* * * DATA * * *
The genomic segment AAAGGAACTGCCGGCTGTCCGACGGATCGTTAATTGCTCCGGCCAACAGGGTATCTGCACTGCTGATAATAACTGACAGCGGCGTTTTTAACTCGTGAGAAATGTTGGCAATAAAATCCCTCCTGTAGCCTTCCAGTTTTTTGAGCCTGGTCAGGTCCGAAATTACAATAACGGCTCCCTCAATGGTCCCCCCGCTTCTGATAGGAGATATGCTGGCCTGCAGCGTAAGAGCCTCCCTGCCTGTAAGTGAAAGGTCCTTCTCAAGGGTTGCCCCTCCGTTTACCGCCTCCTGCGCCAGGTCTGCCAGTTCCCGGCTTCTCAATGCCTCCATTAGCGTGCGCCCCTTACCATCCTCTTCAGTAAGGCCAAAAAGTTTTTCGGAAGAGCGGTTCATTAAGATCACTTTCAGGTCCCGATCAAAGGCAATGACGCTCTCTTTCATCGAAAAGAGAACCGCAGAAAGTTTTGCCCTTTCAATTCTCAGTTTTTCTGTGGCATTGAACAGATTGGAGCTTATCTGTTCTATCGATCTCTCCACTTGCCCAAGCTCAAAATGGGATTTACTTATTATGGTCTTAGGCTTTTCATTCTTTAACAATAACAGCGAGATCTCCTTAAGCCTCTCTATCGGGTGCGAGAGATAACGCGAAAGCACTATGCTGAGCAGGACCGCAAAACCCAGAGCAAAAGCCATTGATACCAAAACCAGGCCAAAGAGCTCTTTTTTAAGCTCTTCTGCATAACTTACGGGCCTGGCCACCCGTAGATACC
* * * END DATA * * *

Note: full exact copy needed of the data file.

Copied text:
The genomic segment AAAGGAACTGCCGGCTGTCCGACGGATCGTTAATTGCTCCGGCCAACAGGGTATCTGCACTGCTGATAATAACTGACAGCGGCGTTTTTAACTCGTGAGAAATGTTGGCAATAAAATCCCTCCTGTAGCCTTCCAGTTTTTTGAGCCTGGTCAGGTCCGAAATTACAATAACGGCTCCCTCAATGGTCCCCCCGCTTCTGATAGGAGATATGCTGGCCTGCAGCGTAAGAGCCTCCCTGCCTGTAAGTGAAAGGTCCTTCTCAAGGGTTGCCCCTCCGTTTACCGCCTCCTGCGCCAGGTCTGCCAGTTCCCGGCTTCTCAATGCCTCCATTAGCGTGCGCCCCTTACCATCCTCTTCAGTAAGGCCAAAAAGTTTTTCGGAAGAGCGGTTCATTAAGATCACTTTCAGGTCCCGATCAAAGGCAATGACGCTCTCTTTCATCGAAAAGAGAACCGCAGAAAGTTTTGCCCTTTCAATTCTCAGTTTTTCTGTGGCATTGAACAGATTGGAGCTTATCTGTTCTATCGATCTCTCCACTTGCCCAAGCTCAAAATGGGATTTACTTATTATGGTCTTAGGCTTTTCATTCTTTAACAATAACAGCGAGATCTCCTTAAGCCTCTCTATCGGGTGCGAGAGATAACGCGAAAGCACTATGCTGAGCAGGACCGCAAAACCCAGAGCAAAAGCCATTGATACCAAAACCAGGCCAAAGAGCTCTTTTTTAAGCTCTTCTGCATAACTTACGGGCCTGGCCACCCGTAGATACC